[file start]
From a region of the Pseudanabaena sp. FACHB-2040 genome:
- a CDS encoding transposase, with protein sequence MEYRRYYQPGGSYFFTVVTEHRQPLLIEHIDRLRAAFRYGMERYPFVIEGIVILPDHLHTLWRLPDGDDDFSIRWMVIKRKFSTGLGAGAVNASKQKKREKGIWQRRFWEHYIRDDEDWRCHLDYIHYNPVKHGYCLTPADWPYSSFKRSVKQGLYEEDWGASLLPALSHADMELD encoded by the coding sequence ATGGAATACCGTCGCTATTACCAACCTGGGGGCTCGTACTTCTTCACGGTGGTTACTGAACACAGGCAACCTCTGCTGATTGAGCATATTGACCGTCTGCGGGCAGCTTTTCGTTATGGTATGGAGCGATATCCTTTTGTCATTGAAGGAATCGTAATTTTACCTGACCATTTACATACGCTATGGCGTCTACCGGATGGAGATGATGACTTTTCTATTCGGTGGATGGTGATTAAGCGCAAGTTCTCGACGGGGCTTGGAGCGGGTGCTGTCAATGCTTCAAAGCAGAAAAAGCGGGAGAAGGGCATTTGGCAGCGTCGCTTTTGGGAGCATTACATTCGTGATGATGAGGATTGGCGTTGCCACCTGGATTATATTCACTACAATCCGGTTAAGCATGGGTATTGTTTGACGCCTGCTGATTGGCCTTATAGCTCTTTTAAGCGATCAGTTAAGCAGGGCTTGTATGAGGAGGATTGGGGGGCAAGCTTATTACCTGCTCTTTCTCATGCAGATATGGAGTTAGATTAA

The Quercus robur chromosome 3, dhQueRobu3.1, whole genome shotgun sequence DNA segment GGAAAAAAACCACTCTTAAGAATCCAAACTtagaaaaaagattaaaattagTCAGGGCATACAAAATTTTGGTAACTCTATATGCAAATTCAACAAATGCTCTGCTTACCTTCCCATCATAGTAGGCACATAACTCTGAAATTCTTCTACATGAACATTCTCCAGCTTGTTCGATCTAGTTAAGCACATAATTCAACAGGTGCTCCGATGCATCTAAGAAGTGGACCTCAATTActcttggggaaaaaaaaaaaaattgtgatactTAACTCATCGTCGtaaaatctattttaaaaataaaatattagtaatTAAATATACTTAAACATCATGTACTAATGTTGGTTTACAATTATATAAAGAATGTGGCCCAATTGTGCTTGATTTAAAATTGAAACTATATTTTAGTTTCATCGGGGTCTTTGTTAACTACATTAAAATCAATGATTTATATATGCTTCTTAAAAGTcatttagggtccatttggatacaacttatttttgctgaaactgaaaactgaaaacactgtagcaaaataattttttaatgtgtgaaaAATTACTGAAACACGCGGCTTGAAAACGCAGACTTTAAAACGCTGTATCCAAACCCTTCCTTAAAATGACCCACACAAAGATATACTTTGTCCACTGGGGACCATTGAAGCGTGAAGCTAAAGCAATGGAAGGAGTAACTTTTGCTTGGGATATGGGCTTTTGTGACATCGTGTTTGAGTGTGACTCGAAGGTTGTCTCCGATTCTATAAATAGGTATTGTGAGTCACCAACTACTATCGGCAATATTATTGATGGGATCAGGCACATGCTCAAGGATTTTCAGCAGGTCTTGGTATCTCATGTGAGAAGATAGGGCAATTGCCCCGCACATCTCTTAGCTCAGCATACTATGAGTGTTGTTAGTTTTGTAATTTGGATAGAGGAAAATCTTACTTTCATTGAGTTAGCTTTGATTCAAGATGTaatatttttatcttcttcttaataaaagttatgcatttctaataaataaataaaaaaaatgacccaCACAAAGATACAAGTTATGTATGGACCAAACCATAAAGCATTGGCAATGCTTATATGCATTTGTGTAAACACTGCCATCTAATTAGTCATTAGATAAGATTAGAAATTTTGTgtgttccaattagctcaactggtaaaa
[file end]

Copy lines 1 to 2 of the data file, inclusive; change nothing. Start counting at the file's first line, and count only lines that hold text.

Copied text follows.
From a region of the Pseudanabaena sp. FACHB-2040 genome:
- a CDS encoding transposase, with protein sequence MEYRRYYQPGGSYFFTVVTEHRQPLLIEHIDRLRAAFRYGMERYPFVIEGIVILPDHLHTLWRLPDGDDDFSIRWMVIKRKFSTGLGAGAVNASKQKKREKGIWQRRFWEHYIRDDEDWRCHLDYIHYNPVKHGYCLTPADWPYSSFKRSVKQGLYEEDWGASLLPALSHADMELD encoded by the coding sequence ATGGAATACCGTCGCTATTACCAACCTGGGGGCTCGTACTTCTTCACGGTGGTTACTGAACACAGGCAACCTCTGCTGATTGAGCATATTGACCGTCTGCGGGCAGCTTTTCGTTATGGTATGGAGCGATATCCTTTTGTCATTGAAGGAATCGTAATTTTACCTGACCATTTACATACGCTATGGCGTCTACCGGATGGAGATGATGACTTTTCTATTCGGTGGATGGTGATTAAGCGCAAGTTCTCGACGGGGCTTGGAGCGGGTGCTGTCAATGCTTCAAAGCAGAAAAAGCGGGAGAAGGGCATTTGGCAGCGTCGCTTTTGGGAGCATTACATTCGTGATGATGAGGATTGGCGTTGCCACCTGGATTATATTCACTACAATCCGGTTAAGCATGGGTATTGTTTGACGCCTGCTGATTGGCCTTATAGCTCTTTTAAGCGATCAGTTAAGCAGGGCTTGTATGAGGAGGATTGGGGGGCAAGCTTATTACCTGCTCTTTCTCATGCAGATATGGAGTTAGATTAA